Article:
The following sample statements create an instance of the DSACryptoServiceProvider class and display the private and public keys:

 
 Dim objDSA As New DSACryptoServiceProvider() Response.Write( "<h2>Private Key:</h2>" ) Response.Write( Server.HTMLEncode( objDSA.ToXmlString( True ) ) ) Response.Write( "<h2>Public Key:</h2>" ) Response.Write( Server.HTMLEncode( objDSA.ToXmlString( False ) ) ) 

Notice that you use the ToXmlString method to display both the private and public keys. You pass the value True to display the private key and the value False to display the public key.

The preceding statements generate output similar to the following:

 
  Private Key:  <DSAKeyValue><P>1AYChM6ITZ1sFQDtDd8rfDNAoeWdIttEpgY53xArTjl1RrZ7LD887IQFRmY CqCjgA0EoToR8elnIbAsr+IGN9h4dRnbKaCk/LupXj1bxJqQbMlqXyfLehxeshRCgajFqAOmMW6 SSlNNdJU8DY8gzPUzSar57UhpbDur1p2MHwlc=</P><Q>5RdZjO/s6pJMQEOnzThKX0/EJp8=</ Q><G>sQNgfhRtZ5GGufpdPgb5zYAP0go4egcNhGibQbIV4OBgqP2jiBLURjnxSHNs5GKbvUGT2t 5Sr2DP8+704Tv+osjNtOsG324Txgdx3Li0wsqguyBu2stlIPI2FxPuTcasLqPmFuWhBHexFT2lg 4w4eVCVH1jlaCZ7lmrI1ux2w2c=</G><Y>FlAgexkYEnPIM06dnGmE5s/mj/7M9V1ohQY+ZH80d LTOWCobBt7T16ToR0dUpcIHDrn7kha5Bj4YnT6pjAr55VtclBu3td8m6M3Ymm8MqLQXTVj9aWem nrHVX+/hMNXOnBGsaf/Lrvjw37TERKocTzJcV9Jv2tsaklC9nQeSx3I=</Y><J>7O1xQHFufGn5 X592ZJ90kuRA/RzxZltsiULtfuNaBu95uNaAYHKOajkBJQP8/U4jzoYvPOTYw9Z37r8BLt8Vt8Q p64IkmlqHMwlFVZhYU/XNwuXfrSdUPxwl6s+eZHe4GKr4H1vz49wTaGvq</J><Seed>b3M+ieba mm7xgDEZmUJ2QNB1elg=</Seed><PgenCounter>ARM=</PgenCounter><X>iJMgNkrX+Wj4pV eSc1VPV2fOBPg=</X></DSAKeyValue>  Public Key:  <DSAKeyValue><P>1AYChM6ITZ1sFQDtDd8rfDNAoeWdIttEpgY53xArTjl1RrZ7LD887IQFRmY CqCjgA0EoToR8elnIbAsr+IGN9h4dRnbKaCk/LupXj1bxJqQbMlqXyfLehxeshRCgajFqAOmMW6 SSlNNdJU8DY8gzPUzSar57UhpbDur1p2MHwlc=</P><Q>5RdZjO/s6pJMQEOnzThKX0/EJp8=</ Q><G>sQNgfhRtZ5GGufpdPgb5zYAP0go4egcNhGibQbIV4OBgqP2jiBLURjnxSHNs5GKbvUGT2t 5Sr2DP8+704Tv+osjNtOsG324Txgdx3Li0wsqguyBu2stlIPI2FxPuTcasLqPmFuWhBHexFT2lg 4w4eVCVH1jlaCZ7lmrI1ux2w2c=</G><Y>FlAgexkYEnPIM06dnGmE5s/mj/7M9V1ohQY+ZH80d LTOWCobBt7T16ToR0dUpcIHDrn7kha5Bj4YnT6pjAr55VtclBu3td8m6M3Ymm8MqLQXTVj9aWem nrHVX+/hMNXOnBGsaf/Lrvjw37TERKocTzJcV9Jv2tsaklC9nQeSx3I=</Y><J>7O1xQHFufGn5 X592ZJ90kuRA/RzxZltsiULtfuNaBu95uNaAYHKOajkBJQP8/U4jzoYvPOTYw9Z37r8BLt8Vt8Q p64IkmlqHMwlFVZhYU/XNwuXfrSdUPxwl6s+eZHe4GKr4H1vz49wTaGvq</J><Seed>b3M+ieba mm7xgDEZmUJ2QNB1elg=</Seed><PgenCounter>ARM=</PgenCounter></DSAKeyValue>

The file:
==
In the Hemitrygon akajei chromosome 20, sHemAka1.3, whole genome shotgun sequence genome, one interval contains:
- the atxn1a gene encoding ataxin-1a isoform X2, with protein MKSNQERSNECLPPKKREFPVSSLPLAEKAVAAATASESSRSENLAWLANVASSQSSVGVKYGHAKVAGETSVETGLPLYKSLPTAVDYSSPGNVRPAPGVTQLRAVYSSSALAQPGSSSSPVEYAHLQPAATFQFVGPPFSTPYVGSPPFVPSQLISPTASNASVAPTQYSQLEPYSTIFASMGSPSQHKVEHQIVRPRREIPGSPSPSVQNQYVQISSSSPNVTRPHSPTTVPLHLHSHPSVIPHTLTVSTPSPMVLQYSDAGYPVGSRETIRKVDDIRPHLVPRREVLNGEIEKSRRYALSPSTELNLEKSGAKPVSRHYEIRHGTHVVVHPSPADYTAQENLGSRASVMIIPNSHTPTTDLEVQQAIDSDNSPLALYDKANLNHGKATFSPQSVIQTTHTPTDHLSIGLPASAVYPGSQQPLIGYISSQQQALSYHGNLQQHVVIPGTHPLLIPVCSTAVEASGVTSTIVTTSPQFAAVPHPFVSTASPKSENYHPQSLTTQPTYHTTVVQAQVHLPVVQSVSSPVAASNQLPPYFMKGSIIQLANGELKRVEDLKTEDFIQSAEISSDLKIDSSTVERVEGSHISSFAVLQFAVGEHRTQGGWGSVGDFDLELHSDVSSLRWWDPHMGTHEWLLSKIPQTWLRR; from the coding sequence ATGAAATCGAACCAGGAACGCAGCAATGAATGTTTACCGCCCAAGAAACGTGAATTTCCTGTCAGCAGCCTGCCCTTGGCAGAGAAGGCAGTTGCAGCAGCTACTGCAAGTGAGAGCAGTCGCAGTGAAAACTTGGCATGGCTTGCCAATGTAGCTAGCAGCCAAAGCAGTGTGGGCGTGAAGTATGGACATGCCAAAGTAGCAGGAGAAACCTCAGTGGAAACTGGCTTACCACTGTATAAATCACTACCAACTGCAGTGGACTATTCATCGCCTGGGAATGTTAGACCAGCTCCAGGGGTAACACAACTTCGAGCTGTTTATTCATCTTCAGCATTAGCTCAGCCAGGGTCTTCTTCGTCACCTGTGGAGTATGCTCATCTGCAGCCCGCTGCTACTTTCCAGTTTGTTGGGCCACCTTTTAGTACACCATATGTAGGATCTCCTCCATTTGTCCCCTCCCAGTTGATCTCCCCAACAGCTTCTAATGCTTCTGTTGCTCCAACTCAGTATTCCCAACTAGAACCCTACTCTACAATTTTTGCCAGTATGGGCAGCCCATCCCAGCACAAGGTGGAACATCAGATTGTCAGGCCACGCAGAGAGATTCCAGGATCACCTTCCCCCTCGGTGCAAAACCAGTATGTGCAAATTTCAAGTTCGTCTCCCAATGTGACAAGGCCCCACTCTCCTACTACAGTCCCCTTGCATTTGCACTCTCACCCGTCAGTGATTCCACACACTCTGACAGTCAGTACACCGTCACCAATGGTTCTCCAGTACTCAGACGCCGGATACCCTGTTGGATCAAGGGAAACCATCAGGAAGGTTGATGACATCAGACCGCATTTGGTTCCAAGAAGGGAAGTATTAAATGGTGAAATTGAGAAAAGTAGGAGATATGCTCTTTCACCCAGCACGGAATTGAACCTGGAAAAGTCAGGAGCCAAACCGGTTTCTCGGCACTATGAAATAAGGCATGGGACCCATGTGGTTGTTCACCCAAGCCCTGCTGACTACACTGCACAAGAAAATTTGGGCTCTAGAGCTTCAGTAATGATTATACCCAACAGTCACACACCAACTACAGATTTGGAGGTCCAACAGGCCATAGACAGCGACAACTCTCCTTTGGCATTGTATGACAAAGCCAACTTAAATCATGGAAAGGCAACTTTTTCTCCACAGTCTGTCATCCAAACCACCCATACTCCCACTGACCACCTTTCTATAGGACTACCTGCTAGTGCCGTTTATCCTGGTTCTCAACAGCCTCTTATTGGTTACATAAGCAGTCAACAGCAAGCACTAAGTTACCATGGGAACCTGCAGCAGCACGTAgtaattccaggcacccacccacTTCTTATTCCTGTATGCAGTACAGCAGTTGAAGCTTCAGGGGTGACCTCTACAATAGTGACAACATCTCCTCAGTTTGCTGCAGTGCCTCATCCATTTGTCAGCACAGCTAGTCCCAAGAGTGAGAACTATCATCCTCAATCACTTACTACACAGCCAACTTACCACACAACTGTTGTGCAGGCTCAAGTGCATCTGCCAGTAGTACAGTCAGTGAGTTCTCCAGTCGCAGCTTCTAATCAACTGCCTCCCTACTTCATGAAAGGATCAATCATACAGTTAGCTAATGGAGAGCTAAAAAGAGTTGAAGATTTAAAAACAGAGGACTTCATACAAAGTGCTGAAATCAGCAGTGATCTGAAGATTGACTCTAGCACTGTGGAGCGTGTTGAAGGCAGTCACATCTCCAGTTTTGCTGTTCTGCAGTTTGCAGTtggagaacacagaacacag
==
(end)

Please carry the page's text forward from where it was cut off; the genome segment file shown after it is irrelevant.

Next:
If you look closely at the private and public keys, you notice that they differ in a final <X> element, which represents the private key.

You can use the SignData method to generate a digital signature for a message. This method accepts one parameter: a byte array representing the message to be signed. The SignHash method returns a byte array that represents the digital signature for the message.